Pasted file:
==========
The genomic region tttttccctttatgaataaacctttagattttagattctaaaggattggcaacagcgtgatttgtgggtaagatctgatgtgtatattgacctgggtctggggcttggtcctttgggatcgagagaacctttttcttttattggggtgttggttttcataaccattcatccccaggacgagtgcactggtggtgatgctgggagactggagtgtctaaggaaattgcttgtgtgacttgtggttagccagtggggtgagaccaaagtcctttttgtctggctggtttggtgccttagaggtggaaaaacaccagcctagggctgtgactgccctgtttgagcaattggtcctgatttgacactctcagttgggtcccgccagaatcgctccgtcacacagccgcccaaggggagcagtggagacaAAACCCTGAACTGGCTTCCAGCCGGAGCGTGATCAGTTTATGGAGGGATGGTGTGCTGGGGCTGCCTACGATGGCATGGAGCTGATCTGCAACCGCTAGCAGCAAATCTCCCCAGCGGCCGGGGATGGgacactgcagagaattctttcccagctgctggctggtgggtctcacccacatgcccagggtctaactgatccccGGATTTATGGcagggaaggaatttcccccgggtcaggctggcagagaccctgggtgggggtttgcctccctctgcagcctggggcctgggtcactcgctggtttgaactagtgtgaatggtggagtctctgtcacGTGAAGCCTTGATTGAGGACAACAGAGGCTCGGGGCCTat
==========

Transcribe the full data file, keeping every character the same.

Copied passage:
The genomic region tttttccctttatgaataaacctttagattttagattctaaaggattggcaacagcgtgatttgtgggtaagatctgatgtgtatattgacctgggtctggggcttggtcctttgggatcgagagaacctttttcttttattggggtgttggttttcataaccattcatccccaggacgagtgcactggtggtgatgctgggagactggagtgtctaaggaaattgcttgtgtgacttgtggttagccagtggggtgagaccaaagtcctttttgtctggctggtttggtgccttagaggtggaaaaacaccagcctagggctgtgactgccctgtttgagcaattggtcctgatttgacactctcagttgggtcccgccagaatcgctccgtcacacagccgcccaaggggagcagtggagacaAAACCCTGAACTGGCTTCCAGCCGGAGCGTGATCAGTTTATGGAGGGATGGTGTGCTGGGGCTGCCTACGATGGCATGGAGCTGATCTGCAACCGCTAGCAGCAAATCTCCCCAGCGGCCGGGGATGGgacactgcagagaattctttcccagctgctggctggtgggtctcacccacatgcccagggtctaactgatccccGGATTTATGGcagggaaggaatttcccccgggtcaggctggcagagaccctgggtgggggtttgcctccctctgcagcctggggcctgggtcactcgctggtttgaactagtgtgaatggtggagtctctgtcacGTGAAGCCTTGATTGAGGACAACAGAGGCTCGGGGCCTat